The car was parked unusually close to my apartment. It was foggy and I didn’t recognize the passengers. I had to take my dogs out. I usually take both dogs, but I only took one this time. Maybe I was subconsciously preparing for the fight or flight response. I surely can’t respond with two big strong dogs pulling on me.
They were still sitting in the car when I came back to get my other dog. I said hello and the young woman in the driver’s seat returned my greeting. The subject of my neighbor quickly came up. He’s been harassing me for two months.
I thought she was being nice but then she cursed. I asked her to repeat herself. She verbally insulted me.
I have a rebellious nature that doesn’t always serve me well. I responded, but not by taking flight, which I should have done. I told her what I thought of my neighbor and that’s when he got out of the car.
He had a strange hat on and didn’t look like himself. She got out right after he did. He was clearly more intoxicated than I’d ever seen him, which must have taken an incredible amount of alcohol. He walked around the car towards me. He began his attack with a vulgar one-man show.
I was stunned but not too surprised by my neighbor’s behavior. It was a clear view of what I had felt during the times I had tried interacting with him. There had been a constant current of contempt seeping from his pores and he reveled in it like the insects in the sticky sweet sap from the wounded oak tree in my yard this past summer.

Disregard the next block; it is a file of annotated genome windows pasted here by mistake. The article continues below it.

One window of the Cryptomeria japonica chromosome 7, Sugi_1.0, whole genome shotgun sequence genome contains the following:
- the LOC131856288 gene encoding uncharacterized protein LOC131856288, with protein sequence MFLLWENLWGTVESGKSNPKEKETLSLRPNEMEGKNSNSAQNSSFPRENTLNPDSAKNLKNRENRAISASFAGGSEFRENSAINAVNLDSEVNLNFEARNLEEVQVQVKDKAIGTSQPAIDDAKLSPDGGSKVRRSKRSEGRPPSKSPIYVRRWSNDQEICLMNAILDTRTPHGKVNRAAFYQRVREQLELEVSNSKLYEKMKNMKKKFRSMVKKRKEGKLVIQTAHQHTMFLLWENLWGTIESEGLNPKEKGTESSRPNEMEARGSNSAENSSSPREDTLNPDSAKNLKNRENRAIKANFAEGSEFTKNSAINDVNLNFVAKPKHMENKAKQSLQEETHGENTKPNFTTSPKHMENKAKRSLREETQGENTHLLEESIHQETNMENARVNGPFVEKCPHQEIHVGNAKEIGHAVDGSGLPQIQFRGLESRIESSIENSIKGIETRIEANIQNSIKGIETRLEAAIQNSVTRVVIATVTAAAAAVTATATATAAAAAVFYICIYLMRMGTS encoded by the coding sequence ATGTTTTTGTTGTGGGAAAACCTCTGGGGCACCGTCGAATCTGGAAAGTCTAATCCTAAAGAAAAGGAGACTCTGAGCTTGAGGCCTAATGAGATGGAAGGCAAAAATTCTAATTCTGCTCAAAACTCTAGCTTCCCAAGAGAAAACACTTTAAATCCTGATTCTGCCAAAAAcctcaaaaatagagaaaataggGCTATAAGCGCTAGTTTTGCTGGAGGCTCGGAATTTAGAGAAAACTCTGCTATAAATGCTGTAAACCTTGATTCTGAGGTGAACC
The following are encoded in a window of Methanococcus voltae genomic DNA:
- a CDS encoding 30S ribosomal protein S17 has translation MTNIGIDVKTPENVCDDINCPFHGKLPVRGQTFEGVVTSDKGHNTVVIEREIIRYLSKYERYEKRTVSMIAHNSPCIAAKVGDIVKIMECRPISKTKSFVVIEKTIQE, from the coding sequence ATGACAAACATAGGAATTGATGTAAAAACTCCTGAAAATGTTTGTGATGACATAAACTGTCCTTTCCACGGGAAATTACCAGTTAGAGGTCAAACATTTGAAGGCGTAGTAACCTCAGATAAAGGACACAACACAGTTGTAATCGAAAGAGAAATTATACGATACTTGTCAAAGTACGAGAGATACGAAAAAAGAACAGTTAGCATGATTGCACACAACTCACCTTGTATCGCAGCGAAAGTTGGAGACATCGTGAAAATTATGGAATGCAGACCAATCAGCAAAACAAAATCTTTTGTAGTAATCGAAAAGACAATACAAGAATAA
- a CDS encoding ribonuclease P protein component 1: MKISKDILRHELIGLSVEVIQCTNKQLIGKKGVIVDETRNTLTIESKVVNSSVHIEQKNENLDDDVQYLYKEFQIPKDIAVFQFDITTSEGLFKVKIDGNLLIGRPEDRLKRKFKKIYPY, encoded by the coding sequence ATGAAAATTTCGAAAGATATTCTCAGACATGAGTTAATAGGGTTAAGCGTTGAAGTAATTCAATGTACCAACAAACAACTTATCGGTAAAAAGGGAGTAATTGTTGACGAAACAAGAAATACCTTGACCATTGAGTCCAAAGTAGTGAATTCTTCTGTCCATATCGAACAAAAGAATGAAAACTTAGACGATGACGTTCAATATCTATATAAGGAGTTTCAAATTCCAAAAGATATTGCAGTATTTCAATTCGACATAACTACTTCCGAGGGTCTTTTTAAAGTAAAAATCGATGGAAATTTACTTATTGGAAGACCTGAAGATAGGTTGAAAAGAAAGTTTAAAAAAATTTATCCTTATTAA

Being around him each time had left me raw and open, as if like the oak, something had struck a part of my foundation.
I made brief eye contact with the young woman. We had both stood silently while he acted out.
“Why don’t you try talking to him?” she asked me.
Her remark actually surprised me more than the neighbor’s behavior had.
“You see the kind of person he is?” I asked her. Obviously she didn’t.
“He’s really a good guy,” she said.
I guess she’s an optimist. Maybe she believes she has magic powers that will reveal this “good guy.”
His behavior over the past two months had led to eviction papers but he blamed me.
I guess I was being the optimist too because I thought if I asked him one more time to be quiet, especially in front of a woman he wanted to impress, that maybe he would listen. I was wrong.
“Why don’t you just leave me alone? I need sleep. I have…’’ I was going to say fibromyalgia, but he interrupted and began an outlandish verbal bashing.